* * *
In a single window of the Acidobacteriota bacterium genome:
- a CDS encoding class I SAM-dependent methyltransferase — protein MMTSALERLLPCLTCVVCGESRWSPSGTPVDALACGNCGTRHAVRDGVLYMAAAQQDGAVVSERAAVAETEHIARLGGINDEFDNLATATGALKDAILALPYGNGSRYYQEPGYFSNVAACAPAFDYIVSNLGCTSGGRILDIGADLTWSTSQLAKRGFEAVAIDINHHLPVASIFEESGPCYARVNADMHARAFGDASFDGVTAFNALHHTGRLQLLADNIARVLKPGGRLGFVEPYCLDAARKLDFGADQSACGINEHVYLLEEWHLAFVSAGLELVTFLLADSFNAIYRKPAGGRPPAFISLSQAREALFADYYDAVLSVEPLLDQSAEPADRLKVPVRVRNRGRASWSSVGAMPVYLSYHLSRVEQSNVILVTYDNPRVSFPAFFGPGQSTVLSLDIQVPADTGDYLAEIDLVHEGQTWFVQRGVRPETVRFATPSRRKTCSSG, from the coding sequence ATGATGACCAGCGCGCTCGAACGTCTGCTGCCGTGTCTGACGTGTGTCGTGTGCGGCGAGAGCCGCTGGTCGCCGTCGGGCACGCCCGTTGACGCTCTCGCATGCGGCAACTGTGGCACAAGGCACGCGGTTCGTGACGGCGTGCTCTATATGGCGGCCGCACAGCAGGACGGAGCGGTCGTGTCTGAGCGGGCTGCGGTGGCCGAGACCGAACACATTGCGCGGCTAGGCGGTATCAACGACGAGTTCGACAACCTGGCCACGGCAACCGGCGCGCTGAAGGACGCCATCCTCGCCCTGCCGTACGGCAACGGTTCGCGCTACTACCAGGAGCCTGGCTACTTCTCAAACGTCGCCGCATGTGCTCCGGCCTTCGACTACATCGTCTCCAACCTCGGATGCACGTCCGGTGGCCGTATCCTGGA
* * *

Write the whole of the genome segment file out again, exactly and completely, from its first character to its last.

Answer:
In a single window of the Acidobacteriota bacterium genome:
- a CDS encoding class I SAM-dependent methyltransferase — protein MMTSALERLLPCLTCVVCGESRWSPSGTPVDALACGNCGTRHAVRDGVLYMAAAQQDGAVVSERAAVAETEHIARLGGINDEFDNLATATGALKDAILALPYGNGSRYYQEPGYFSNVAACAPAFDYIVSNLGCTSGGRILDIGADLTWSTSQLAKRGFEAVAIDINHHLPVASIFEESGPCYARVNADMHARAFGDASFDGVTAFNALHHTGRLQLLADNIARVLKPGGRLGFVEPYCLDAARKLDFGADQSACGINEHVYLLEEWHLAFVSAGLELVTFLLADSFNAIYRKPAGGRPPAFISLSQAREALFADYYDAVLSVEPLLDQSAEPADRLKVPVRVRNRGRASWSSVGAMPVYLSYHLSRVEQSNVILVTYDNPRVSFPAFFGPGQSTVLSLDIQVPADTGDYLAEIDLVHEGQTWFVQRGVRPETVRFATPSRRKTCSSG, from the coding sequence ATGATGACCAGCGCGCTCGAACGTCTGCTGCCGTGTCTGACGTGTGTCGTGTGCGGCGAGAGCCGCTGGTCGCCGTCGGGCACGCCCGTTGACGCTCTCGCATGCGGCAACTGTGGCACAAGGCACGCGGTTCGTGACGGCGTGCTCTATATGGCGGCCGCACAGCAGGACGGAGCGGTCGTGTCTGAGCGGGCTGCGGTGGCCGAGACCGAACACATTGCGCGGCTAGGCGGTATCAACGACGAGTTCGACAACCTGGCCACGGCAACCGGCGCGCTGAAGGACGCCATCCTCGCCCTGCCGTACGGCAACGGTTCGCGCTACTACCAGGAGCCTGGCTACTTCTCAAACGTCGCCGCATGTGCTCCGGCCTTCGACTACATCGTCTCCAACCTCGGATGCACGTCCGGTGGCCGTATCCTGGA